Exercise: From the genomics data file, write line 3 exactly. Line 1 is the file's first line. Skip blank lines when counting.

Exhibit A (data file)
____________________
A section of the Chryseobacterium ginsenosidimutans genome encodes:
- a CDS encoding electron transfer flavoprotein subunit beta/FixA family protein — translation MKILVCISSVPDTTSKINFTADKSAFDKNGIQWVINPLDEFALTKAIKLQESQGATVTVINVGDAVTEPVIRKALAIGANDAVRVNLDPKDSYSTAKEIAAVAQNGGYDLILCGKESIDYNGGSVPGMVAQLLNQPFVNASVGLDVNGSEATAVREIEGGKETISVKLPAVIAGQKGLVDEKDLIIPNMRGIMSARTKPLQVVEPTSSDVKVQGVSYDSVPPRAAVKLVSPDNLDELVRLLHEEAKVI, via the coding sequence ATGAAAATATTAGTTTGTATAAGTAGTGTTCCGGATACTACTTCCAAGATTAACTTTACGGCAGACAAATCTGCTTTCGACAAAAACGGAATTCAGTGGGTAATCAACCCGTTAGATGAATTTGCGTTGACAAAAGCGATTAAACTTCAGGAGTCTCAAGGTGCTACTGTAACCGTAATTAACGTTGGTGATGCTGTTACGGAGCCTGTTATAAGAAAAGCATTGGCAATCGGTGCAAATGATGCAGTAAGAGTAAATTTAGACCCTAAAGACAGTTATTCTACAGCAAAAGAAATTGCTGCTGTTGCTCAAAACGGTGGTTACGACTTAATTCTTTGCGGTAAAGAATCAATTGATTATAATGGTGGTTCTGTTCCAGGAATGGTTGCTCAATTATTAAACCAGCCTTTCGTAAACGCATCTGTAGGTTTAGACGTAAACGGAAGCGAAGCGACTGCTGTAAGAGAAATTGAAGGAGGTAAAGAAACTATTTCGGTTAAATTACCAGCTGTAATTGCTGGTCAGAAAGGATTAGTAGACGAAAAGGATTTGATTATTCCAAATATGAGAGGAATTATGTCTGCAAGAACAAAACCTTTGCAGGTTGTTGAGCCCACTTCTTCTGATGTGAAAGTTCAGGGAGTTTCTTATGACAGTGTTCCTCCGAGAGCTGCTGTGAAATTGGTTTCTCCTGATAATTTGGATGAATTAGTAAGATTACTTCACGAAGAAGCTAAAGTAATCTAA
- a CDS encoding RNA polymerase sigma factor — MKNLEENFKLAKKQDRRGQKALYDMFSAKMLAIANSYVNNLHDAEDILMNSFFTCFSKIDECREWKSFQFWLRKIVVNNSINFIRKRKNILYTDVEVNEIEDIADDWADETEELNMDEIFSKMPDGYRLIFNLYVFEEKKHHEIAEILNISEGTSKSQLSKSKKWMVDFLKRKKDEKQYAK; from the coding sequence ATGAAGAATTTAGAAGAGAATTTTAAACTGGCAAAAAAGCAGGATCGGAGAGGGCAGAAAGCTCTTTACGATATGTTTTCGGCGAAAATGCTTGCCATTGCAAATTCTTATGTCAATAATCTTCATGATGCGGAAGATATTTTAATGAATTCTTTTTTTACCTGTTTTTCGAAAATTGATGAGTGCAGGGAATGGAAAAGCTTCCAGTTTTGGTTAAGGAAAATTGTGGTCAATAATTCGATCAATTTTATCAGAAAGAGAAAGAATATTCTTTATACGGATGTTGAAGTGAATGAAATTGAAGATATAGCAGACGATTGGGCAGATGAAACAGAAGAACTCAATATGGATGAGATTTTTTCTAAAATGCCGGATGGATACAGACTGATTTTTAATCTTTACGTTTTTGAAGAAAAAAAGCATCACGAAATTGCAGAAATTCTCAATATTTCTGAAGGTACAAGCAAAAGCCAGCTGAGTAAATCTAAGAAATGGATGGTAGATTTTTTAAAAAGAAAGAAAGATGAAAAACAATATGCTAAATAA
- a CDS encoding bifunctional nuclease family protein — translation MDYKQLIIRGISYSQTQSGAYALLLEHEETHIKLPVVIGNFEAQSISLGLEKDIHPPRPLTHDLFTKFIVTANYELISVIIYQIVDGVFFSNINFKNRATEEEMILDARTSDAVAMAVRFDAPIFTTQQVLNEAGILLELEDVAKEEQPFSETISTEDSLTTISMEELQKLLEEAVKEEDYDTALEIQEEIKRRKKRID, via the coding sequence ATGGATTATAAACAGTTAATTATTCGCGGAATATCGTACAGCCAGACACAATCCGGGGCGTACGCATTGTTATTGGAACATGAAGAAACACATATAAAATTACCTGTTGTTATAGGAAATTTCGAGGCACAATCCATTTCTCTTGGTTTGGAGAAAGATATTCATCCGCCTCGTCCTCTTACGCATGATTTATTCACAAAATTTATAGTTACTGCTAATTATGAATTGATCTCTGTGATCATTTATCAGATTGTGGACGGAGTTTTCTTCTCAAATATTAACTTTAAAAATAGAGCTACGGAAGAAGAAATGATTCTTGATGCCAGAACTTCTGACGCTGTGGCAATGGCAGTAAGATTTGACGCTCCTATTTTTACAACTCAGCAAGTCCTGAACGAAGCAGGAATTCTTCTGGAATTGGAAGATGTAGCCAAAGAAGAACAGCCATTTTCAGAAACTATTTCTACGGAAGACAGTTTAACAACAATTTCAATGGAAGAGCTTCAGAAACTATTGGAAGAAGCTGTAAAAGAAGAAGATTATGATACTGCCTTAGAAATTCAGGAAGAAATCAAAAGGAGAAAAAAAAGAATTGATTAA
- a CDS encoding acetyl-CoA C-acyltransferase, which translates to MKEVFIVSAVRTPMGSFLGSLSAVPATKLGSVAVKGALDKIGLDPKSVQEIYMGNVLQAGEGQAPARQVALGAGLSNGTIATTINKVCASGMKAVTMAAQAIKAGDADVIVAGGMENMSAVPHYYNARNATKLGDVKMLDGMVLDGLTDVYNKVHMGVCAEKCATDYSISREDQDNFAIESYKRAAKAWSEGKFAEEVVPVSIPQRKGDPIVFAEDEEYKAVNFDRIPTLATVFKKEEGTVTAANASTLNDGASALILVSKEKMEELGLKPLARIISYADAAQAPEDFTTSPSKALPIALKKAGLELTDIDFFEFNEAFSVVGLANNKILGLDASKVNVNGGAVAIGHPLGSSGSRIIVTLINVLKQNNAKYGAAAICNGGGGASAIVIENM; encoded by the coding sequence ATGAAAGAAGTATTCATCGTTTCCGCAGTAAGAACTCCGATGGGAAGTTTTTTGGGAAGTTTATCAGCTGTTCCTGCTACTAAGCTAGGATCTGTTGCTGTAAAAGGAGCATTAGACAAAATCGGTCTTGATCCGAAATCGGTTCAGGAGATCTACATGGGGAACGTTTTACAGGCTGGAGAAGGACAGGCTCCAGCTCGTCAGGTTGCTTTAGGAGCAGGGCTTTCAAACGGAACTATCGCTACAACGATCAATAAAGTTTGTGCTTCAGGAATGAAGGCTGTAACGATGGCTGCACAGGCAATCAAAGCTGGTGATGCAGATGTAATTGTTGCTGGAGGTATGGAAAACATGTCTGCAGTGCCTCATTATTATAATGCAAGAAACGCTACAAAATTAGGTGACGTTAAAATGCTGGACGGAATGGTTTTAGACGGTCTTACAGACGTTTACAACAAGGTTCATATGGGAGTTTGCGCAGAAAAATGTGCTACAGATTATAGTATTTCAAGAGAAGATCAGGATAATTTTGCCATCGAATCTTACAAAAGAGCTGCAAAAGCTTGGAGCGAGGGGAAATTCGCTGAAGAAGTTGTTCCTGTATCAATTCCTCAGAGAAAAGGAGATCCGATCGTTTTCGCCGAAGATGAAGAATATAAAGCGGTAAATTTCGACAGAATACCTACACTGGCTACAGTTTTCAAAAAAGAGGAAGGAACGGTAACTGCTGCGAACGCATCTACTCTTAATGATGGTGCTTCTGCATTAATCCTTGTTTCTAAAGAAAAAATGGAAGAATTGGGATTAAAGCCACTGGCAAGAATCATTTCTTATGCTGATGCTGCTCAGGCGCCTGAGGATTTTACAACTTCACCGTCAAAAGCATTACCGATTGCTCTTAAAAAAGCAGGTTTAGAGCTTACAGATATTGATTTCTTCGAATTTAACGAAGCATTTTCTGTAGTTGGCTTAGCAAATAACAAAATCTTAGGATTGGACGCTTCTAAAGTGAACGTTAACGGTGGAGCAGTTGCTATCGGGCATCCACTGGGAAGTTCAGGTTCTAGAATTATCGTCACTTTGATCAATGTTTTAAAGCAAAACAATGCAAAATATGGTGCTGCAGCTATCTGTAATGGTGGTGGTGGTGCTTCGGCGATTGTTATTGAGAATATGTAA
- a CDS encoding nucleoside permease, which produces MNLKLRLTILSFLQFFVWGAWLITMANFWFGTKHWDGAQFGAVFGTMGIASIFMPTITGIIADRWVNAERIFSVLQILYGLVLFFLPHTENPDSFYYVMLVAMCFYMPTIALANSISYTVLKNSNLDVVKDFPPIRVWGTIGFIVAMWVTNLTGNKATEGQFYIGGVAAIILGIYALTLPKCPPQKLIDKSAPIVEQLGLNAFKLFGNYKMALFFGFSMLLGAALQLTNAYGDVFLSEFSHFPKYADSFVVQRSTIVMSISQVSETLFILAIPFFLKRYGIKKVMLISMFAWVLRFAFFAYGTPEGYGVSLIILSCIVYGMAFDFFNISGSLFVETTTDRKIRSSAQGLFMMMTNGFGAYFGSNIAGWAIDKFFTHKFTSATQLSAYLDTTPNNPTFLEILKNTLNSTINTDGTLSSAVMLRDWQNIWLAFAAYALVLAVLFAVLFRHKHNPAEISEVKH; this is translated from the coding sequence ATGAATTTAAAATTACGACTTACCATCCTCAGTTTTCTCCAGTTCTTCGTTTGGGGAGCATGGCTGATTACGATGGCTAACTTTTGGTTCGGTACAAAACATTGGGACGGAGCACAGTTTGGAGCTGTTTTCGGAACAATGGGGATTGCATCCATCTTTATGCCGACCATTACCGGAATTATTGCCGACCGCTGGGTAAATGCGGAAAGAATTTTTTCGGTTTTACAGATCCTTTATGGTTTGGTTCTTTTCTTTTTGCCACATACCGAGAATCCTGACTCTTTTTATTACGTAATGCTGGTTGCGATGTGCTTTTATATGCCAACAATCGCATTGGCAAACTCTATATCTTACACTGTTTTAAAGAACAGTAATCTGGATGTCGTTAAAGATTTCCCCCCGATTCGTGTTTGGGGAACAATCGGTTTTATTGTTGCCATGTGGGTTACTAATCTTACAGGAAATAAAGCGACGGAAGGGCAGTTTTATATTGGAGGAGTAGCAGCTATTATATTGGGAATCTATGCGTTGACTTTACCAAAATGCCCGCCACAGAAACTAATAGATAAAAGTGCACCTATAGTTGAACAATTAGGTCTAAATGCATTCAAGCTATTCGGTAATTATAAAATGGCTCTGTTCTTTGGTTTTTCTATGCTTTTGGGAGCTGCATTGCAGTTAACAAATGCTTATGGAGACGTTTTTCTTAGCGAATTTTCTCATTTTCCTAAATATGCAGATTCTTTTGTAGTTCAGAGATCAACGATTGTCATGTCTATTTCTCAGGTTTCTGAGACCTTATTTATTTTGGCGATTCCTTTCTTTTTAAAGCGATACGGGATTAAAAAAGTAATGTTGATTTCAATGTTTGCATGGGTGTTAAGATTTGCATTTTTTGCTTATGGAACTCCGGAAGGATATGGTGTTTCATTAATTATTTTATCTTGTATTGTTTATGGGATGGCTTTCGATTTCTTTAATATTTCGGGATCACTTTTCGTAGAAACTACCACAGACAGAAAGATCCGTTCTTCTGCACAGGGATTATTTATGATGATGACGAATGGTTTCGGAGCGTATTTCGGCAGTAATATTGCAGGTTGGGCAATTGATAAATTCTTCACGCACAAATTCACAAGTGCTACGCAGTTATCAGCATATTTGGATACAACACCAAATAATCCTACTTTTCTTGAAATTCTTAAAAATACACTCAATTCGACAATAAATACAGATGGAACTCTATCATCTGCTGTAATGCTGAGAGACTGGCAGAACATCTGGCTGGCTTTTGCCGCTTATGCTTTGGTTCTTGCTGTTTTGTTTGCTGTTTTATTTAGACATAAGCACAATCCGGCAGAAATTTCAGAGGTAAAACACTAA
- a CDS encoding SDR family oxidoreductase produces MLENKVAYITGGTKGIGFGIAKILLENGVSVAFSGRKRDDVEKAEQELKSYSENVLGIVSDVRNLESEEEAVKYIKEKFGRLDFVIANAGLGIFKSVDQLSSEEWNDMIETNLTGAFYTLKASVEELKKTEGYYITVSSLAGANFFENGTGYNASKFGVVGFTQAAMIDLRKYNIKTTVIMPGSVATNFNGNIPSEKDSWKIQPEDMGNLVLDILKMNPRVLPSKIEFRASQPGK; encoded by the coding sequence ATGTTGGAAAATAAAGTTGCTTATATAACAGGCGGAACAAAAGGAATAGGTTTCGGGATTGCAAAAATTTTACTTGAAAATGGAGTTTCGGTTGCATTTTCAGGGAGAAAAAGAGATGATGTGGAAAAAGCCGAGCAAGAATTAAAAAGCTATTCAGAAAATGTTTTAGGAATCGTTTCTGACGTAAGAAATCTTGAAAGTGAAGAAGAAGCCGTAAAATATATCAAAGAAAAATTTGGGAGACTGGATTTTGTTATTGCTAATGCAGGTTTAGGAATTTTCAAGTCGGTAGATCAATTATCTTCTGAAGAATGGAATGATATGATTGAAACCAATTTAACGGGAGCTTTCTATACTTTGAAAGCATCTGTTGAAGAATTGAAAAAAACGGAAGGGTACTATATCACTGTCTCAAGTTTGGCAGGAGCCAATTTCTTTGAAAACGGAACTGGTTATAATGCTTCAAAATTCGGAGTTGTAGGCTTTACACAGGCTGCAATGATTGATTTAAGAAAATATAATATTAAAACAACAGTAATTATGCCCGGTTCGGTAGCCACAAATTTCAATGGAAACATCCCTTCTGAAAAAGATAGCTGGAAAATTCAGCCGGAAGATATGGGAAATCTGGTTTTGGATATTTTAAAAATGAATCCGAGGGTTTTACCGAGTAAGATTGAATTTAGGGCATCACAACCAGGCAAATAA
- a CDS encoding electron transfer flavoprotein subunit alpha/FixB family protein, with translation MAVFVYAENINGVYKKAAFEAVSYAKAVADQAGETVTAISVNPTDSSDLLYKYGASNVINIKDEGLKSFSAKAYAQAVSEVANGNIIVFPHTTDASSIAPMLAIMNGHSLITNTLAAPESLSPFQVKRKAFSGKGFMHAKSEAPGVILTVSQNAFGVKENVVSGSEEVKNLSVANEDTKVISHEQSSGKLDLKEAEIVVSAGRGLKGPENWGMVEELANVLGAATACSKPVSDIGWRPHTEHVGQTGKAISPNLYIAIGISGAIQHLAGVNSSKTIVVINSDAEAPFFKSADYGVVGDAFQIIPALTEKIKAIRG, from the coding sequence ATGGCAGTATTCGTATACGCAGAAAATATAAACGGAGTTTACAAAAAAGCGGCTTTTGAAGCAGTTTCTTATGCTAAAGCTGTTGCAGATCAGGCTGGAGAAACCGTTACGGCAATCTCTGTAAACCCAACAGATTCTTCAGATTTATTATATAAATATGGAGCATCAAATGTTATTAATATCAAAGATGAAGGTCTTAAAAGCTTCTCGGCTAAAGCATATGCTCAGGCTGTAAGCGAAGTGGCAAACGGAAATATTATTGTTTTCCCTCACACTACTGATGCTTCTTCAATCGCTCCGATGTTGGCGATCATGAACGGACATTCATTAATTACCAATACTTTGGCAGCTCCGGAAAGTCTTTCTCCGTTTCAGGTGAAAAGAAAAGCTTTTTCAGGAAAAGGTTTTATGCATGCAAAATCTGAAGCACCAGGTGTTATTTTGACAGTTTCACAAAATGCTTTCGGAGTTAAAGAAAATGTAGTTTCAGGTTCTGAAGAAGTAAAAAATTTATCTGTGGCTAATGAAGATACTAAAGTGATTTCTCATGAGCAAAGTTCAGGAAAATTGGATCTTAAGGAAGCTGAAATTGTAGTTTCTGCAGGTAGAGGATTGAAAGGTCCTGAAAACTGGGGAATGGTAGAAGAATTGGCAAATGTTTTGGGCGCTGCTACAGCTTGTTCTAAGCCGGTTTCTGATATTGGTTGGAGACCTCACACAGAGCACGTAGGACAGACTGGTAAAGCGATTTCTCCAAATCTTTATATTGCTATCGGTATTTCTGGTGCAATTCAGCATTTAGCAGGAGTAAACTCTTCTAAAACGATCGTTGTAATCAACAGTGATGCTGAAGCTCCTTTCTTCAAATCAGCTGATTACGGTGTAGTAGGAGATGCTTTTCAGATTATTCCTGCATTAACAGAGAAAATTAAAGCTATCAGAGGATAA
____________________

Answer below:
- a CDS encoding RNA polymerase sigma factor — MKNLEENFKLAKKQDRRGQKALYDMFSAKMLAIANSYVNNLHDAEDILMNSFFTCFSKIDECREWKSFQFWLRKIVVNNSINFIRKRKNILYTDVEVNEIEDIADDWADETEELNMDEIFSKMPDGYRLIFNLYVFEEKKHHEIAEILNISEGTSKSQLSKSKKWMVDFLKRKKDEKQYAK; from the coding sequence ATGAAGAATTTAGAAGAGAATTTTAAACTGGCAAAAAAGCAGGATCGGAGAGGGCAGAAAGCTCTTTACGATATGTTTTCGGCGAAAATGCTTGCCATTGCAAATTCTTATGTCAATAATCTTCATGATGCGGAAGATATTTTAATGAATTCTTTTTTTACCTGTTTTTCGAAAATTGATGAGTGCAGGGAATGGAAAAGCTTCCAGTTTTGGTTAAGGAAAATTGTGGTCAATAATTCGATCAATTTTATCAGAAAGAGAAAGAATATTCTTTATACGGATGTTGAAGTGAATGAAATTGAAGATATAGCAGACGATTGGGCAGATGAAACAGAAGAACTCAATATGGATGAGATTTTTTCTAAAATGCCGGATGGATACAGACTGATTTTTAATCTTTACGTTTTTGAAGAAAAAAAGCATCACGAAATTGCAGAAATTCTCAATATTTCTGAAGGTACAAGCAAAAGCCAGCTGAGTAAATCTAAGAAATGGATGGTAGATTTTTTAAAAAGAAAGAAAGATGAAAAACAATATGCTAAATAA